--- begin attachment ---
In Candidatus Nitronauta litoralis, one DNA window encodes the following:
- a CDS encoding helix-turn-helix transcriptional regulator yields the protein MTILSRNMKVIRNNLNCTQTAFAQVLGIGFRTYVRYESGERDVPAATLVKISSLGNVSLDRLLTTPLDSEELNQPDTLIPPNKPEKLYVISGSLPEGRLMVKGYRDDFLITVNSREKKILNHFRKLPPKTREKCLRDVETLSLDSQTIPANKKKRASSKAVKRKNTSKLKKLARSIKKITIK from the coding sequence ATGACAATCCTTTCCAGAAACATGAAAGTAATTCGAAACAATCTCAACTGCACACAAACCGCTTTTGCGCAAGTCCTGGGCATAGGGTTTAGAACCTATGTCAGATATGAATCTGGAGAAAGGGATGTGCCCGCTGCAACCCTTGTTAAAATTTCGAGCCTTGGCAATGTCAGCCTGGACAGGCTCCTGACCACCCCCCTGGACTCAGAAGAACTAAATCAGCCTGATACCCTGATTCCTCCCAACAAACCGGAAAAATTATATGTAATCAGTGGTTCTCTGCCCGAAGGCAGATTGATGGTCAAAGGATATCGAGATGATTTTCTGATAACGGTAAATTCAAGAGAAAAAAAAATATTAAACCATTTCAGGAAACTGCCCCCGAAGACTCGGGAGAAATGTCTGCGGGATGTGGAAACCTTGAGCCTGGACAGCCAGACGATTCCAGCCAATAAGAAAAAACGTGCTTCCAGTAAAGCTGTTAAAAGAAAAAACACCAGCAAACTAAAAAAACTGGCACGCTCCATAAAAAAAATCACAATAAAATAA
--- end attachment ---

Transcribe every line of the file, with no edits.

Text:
In Candidatus Nitronauta litoralis, one DNA window encodes the following:
- a CDS encoding helix-turn-helix transcriptional regulator yields the protein MTILSRNMKVIRNNLNCTQTAFAQVLGIGFRTYVRYESGERDVPAATLVKISSLGNVSLDRLLTTPLDSEELNQPDTLIPPNKPEKLYVISGSLPEGRLMVKGYRDDFLITVNSREKKILNHFRKLPPKTREKCLRDVETLSLDSQTIPANKKKRASSKAVKRKNTSKLKKLARSIKKITIK from the coding sequence ATGACAATCCTTTCCAGAAACATGAAAGTAATTCGAAACAATCTCAACTGCACACAAACCGCTTTTGCGCAAGTCCTGGGCATAGGGTTTAGAACCTATGTCAGATATGAATCTGGAGAAAGGGATGTGCCCGCTGCAACCCTTGTTAAAATTTCGAGCCTTGGCAATGTCAGCCTGGACAGGCTCCTGACCACCCCCCTGGACTCAGAAGAACTAAATCAGCCTGATACCCTGATTCCTCCCAACAAACCGGAAAAATTATATGTAATCAGTGGTTCTCTGCCCGAAGGCAGATTGATGGTCAAAGGATATCGAGATGATTTTCTGATAACGGTAAATTCAAGAGAAAAAAAAATATTAAACCATTTCAGGAAACTGCCCCCGAAGACTCGGGAGAAATGTCTGCGGGATGTGGAAACCTTGAGCCTGGACAGCCAGACGATTCCAGCCAATAAGAAAAAACGTGCTTCCAGTAAAGCTGTTAAAAGAAAAAACACCAGCAAACTAAAAAAACTGGCACGCTCCATAAAAAAAATCACAATAAAATAA